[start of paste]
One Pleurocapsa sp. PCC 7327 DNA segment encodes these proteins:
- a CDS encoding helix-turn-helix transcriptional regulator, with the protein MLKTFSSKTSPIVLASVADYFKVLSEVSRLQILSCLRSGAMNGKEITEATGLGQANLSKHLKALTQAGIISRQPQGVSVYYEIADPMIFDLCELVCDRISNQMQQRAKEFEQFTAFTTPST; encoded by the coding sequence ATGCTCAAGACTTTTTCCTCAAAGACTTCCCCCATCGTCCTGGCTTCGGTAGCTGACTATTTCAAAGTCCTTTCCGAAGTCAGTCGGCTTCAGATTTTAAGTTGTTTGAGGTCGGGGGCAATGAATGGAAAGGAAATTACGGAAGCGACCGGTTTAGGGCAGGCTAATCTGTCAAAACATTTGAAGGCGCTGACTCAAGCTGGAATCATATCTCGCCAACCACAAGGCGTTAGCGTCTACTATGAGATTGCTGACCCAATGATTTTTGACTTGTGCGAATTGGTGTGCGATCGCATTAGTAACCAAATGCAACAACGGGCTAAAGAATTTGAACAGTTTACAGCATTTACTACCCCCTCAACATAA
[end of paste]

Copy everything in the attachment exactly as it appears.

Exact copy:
One Pleurocapsa sp. PCC 7327 DNA segment encodes these proteins:
- a CDS encoding helix-turn-helix transcriptional regulator, with the protein MLKTFSSKTSPIVLASVADYFKVLSEVSRLQILSCLRSGAMNGKEITEATGLGQANLSKHLKALTQAGIISRQPQGVSVYYEIADPMIFDLCELVCDRISNQMQQRAKEFEQFTAFTTPST; encoded by the coding sequence ATGCTCAAGACTTTTTCCTCAAAGACTTCCCCCATCGTCCTGGCTTCGGTAGCTGACTATTTCAAAGTCCTTTCCGAAGTCAGTCGGCTTCAGATTTTAAGTTGTTTGAGGTCGGGGGCAATGAATGGAAAGGAAATTACGGAAGCGACCGGTTTAGGGCAGGCTAATCTGTCAAAACATTTGAAGGCGCTGACTCAAGCTGGAATCATATCTCGCCAACCACAAGGCGTTAGCGTCTACTATGAGATTGCTGACCCAATGATTTTTGACTTGTGCGAATTGGTGTGCGATCGCATTAGTAACCAAATGCAACAACGGGCTAAAGAATTTGAACAGTTTACAGCATTTACTACCCCCTCAACATAA